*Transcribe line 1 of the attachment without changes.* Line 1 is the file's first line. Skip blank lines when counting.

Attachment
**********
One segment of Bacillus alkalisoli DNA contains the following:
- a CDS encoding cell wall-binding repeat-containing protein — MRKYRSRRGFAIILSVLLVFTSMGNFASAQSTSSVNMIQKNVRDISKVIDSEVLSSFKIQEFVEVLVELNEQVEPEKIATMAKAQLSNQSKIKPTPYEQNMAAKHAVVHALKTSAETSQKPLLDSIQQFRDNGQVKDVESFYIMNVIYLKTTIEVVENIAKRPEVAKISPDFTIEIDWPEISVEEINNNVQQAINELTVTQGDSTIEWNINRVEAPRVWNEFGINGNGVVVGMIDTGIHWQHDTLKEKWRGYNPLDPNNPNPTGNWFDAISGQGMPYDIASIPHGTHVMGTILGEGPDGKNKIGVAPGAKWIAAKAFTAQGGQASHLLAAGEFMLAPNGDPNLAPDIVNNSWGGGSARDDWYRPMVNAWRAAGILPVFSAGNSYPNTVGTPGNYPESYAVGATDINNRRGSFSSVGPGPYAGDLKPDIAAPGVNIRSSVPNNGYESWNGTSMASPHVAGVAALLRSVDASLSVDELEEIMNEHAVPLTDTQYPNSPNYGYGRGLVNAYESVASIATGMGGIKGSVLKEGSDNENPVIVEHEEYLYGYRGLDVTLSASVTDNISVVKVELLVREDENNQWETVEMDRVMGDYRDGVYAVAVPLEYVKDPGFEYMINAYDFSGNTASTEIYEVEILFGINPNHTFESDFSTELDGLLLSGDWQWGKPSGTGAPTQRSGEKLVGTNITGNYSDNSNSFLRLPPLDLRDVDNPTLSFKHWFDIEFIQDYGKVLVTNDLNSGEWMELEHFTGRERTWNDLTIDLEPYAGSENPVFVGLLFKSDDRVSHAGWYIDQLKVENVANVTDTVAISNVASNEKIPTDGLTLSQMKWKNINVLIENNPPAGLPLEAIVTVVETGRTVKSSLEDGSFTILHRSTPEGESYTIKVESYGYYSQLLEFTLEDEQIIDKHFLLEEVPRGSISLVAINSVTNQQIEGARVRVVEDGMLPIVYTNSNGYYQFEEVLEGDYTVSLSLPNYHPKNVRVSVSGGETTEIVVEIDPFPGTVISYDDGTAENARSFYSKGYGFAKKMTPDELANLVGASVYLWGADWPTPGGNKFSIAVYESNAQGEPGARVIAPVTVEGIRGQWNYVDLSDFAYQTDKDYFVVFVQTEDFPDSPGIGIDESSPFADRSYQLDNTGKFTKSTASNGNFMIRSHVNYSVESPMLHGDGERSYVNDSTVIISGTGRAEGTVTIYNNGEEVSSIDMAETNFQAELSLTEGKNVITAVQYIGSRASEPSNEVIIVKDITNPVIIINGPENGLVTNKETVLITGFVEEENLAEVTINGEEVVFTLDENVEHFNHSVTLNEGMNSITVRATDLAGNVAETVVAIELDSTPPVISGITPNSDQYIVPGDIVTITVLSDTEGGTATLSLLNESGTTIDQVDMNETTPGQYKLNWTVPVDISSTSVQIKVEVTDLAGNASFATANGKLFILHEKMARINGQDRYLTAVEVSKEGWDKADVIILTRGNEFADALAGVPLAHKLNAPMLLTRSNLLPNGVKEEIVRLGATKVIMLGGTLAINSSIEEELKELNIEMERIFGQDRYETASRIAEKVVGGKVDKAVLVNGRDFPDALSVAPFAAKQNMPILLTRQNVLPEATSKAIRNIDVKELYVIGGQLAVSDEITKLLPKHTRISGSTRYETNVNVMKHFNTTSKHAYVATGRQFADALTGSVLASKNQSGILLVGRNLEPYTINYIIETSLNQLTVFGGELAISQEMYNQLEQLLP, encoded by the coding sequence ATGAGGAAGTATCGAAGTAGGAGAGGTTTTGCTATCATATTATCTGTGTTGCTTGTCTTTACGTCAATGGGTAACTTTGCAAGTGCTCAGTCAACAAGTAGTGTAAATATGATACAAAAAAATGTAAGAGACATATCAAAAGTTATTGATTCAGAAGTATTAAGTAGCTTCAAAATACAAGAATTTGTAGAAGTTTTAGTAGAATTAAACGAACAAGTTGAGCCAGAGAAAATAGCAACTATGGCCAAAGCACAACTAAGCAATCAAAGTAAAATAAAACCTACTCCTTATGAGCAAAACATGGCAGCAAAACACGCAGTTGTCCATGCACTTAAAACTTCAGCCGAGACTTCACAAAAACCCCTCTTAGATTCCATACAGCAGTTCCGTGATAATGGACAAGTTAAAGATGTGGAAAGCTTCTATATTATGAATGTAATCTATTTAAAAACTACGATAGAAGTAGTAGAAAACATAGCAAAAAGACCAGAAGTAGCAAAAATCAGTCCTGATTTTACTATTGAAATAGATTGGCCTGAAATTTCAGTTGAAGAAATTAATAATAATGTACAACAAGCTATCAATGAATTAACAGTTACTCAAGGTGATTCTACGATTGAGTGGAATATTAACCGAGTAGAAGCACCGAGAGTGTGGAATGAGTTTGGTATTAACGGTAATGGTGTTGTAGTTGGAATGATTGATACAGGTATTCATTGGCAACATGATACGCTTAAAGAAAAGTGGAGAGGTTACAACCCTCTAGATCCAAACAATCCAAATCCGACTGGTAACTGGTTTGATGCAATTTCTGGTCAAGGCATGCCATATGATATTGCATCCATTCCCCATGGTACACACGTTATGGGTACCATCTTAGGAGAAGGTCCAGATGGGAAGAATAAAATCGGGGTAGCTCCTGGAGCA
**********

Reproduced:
One segment of Bacillus alkalisoli DNA contains the following: